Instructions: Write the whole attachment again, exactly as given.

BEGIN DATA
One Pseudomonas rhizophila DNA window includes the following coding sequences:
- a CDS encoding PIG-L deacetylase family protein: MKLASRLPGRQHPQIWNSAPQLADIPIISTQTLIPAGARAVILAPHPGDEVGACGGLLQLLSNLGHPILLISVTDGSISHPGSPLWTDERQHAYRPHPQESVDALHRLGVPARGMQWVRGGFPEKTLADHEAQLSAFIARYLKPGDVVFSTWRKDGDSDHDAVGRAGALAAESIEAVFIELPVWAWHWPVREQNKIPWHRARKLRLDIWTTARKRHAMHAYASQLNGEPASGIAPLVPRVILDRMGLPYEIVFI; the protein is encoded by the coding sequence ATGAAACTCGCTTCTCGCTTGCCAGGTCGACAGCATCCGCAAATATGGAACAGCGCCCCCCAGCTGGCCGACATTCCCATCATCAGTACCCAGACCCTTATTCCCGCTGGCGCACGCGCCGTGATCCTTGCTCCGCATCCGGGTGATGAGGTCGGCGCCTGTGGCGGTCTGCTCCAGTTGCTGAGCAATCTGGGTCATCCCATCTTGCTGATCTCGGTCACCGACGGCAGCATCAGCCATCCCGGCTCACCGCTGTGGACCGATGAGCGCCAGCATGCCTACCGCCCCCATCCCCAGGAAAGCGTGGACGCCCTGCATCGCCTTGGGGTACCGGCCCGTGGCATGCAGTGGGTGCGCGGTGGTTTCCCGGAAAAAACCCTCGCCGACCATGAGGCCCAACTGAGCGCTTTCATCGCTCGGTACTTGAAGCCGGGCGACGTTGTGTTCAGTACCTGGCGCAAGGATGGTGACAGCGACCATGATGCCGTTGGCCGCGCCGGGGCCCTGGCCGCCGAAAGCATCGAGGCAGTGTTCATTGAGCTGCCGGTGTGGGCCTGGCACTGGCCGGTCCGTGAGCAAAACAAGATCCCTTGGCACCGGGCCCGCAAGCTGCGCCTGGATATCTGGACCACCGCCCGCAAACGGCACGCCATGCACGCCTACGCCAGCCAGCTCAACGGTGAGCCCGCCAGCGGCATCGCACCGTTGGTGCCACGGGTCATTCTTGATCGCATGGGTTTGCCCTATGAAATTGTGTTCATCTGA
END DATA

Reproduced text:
One Pseudomonas rhizophila DNA window includes the following coding sequences:
- a CDS encoding PIG-L deacetylase family protein: MKLASRLPGRQHPQIWNSAPQLADIPIISTQTLIPAGARAVILAPHPGDEVGACGGLLQLLSNLGHPILLISVTDGSISHPGSPLWTDERQHAYRPHPQESVDALHRLGVPARGMQWVRGGFPEKTLADHEAQLSAFIARYLKPGDVVFSTWRKDGDSDHDAVGRAGALAAESIEAVFIELPVWAWHWPVREQNKIPWHRARKLRLDIWTTARKRHAMHAYASQLNGEPASGIAPLVPRVILDRMGLPYEIVFI; the protein is encoded by the coding sequence ATGAAACTCGCTTCTCGCTTGCCAGGTCGACAGCATCCGCAAATATGGAACAGCGCCCCCCAGCTGGCCGACATTCCCATCATCAGTACCCAGACCCTTATTCCCGCTGGCGCACGCGCCGTGATCCTTGCTCCGCATCCGGGTGATGAGGTCGGCGCCTGTGGCGGTCTGCTCCAGTTGCTGAGCAATCTGGGTCATCCCATCTTGCTGATCTCGGTCACCGACGGCAGCATCAGCCATCCCGGCTCACCGCTGTGGACCGATGAGCGCCAGCATGCCTACCGCCCCCATCCCCAGGAAAGCGTGGACGCCCTGCATCGCCTTGGGGTACCGGCCCGTGGCATGCAGTGGGTGCGCGGTGGTTTCCCGGAAAAAACCCTCGCCGACCATGAGGCCCAACTGAGCGCTTTCATCGCTCGGTACTTGAAGCCGGGCGACGTTGTGTTCAGTACCTGGCGCAAGGATGGTGACAGCGACCATGATGCCGTTGGCCGCGCCGGGGCCCTGGCCGCCGAAAGCATCGAGGCAGTGTTCATTGAGCTGCCGGTGTGGGCCTGGCACTGGCCGGTCCGTGAGCAAAACAAGATCCCTTGGCACCGGGCCCGCAAGCTGCGCCTGGATATCTGGACCACCGCCCGCAAACGGCACGCCATGCACGCCTACGCCAGCCAGCTCAACGGTGAGCCCGCCAGCGGCATCGCACCGTTGGTGCCACGGGTCATTCTTGATCGCATGGGTTTGCCCTATGAAATTGTGTTCATCTGA